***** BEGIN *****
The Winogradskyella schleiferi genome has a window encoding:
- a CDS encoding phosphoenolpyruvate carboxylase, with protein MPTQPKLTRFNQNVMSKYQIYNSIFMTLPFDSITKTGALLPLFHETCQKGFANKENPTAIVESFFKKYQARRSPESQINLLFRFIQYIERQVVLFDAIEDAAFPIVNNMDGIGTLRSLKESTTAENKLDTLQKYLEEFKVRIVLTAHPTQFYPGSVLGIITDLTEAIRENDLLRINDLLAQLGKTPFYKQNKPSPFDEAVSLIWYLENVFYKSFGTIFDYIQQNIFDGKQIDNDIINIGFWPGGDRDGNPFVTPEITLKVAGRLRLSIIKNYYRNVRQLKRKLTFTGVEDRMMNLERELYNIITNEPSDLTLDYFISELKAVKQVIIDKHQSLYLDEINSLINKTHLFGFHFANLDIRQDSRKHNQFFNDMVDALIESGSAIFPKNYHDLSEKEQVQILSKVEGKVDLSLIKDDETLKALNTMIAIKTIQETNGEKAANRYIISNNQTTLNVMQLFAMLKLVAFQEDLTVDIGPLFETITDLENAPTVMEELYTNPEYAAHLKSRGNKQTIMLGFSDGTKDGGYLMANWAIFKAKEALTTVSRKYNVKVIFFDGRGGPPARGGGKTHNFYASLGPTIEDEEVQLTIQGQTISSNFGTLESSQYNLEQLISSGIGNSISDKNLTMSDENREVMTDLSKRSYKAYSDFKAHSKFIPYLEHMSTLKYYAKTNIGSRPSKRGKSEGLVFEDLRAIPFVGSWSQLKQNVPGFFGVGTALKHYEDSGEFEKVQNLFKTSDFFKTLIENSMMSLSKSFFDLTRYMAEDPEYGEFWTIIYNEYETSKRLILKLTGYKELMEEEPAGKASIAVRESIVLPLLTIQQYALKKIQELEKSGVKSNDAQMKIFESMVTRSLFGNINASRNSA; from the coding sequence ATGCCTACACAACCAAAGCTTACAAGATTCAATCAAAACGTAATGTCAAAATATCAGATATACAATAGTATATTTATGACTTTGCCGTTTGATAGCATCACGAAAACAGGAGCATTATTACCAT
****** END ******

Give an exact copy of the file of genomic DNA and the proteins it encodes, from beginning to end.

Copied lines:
The Winogradskyella schleiferi genome has a window encoding:
- a CDS encoding phosphoenolpyruvate carboxylase, with protein MPTQPKLTRFNQNVMSKYQIYNSIFMTLPFDSITKTGALLPLFHETCQKGFANKENPTAIVESFFKKYQARRSPESQINLLFRFIQYIERQVVLFDAIEDAAFPIVNNMDGIGTLRSLKESTTAENKLDTLQKYLEEFKVRIVLTAHPTQFYPGSVLGIITDLTEAIRENDLLRINDLLAQLGKTPFYKQNKPSPFDEAVSLIWYLENVFYKSFGTIFDYIQQNIFDGKQIDNDIINIGFWPGGDRDGNPFVTPEITLKVAGRLRLSIIKNYYRNVRQLKRKLTFTGVEDRMMNLERELYNIITNEPSDLTLDYFISELKAVKQVIIDKHQSLYLDEINSLINKTHLFGFHFANLDIRQDSRKHNQFFNDMVDALIESGSAIFPKNYHDLSEKEQVQILSKVEGKVDLSLIKDDETLKALNTMIAIKTIQETNGEKAANRYIISNNQTTLNVMQLFAMLKLVAFQEDLTVDIGPLFETITDLENAPTVMEELYTNPEYAAHLKSRGNKQTIMLGFSDGTKDGGYLMANWAIFKAKEALTTVSRKYNVKVIFFDGRGGPPARGGGKTHNFYASLGPTIEDEEVQLTIQGQTISSNFGTLESSQYNLEQLISSGIGNSISDKNLTMSDENREVMTDLSKRSYKAYSDFKAHSKFIPYLEHMSTLKYYAKTNIGSRPSKRGKSEGLVFEDLRAIPFVGSWSQLKQNVPGFFGVGTALKHYEDSGEFEKVQNLFKTSDFFKTLIENSMMSLSKSFFDLTRYMAEDPEYGEFWTIIYNEYETSKRLILKLTGYKELMEEEPAGKASIAVRESIVLPLLTIQQYALKKIQELEKSGVKSNDAQMKIFESMVTRSLFGNINASRNSA; from the coding sequence ATGCCTACACAACCAAAGCTTACAAGATTCAATCAAAACGTAATGTCAAAATATCAGATATACAATAGTATATTTATGACTTTGCCGTTTGATAGCATCACGAAAACAGGAGCATTATTACCAT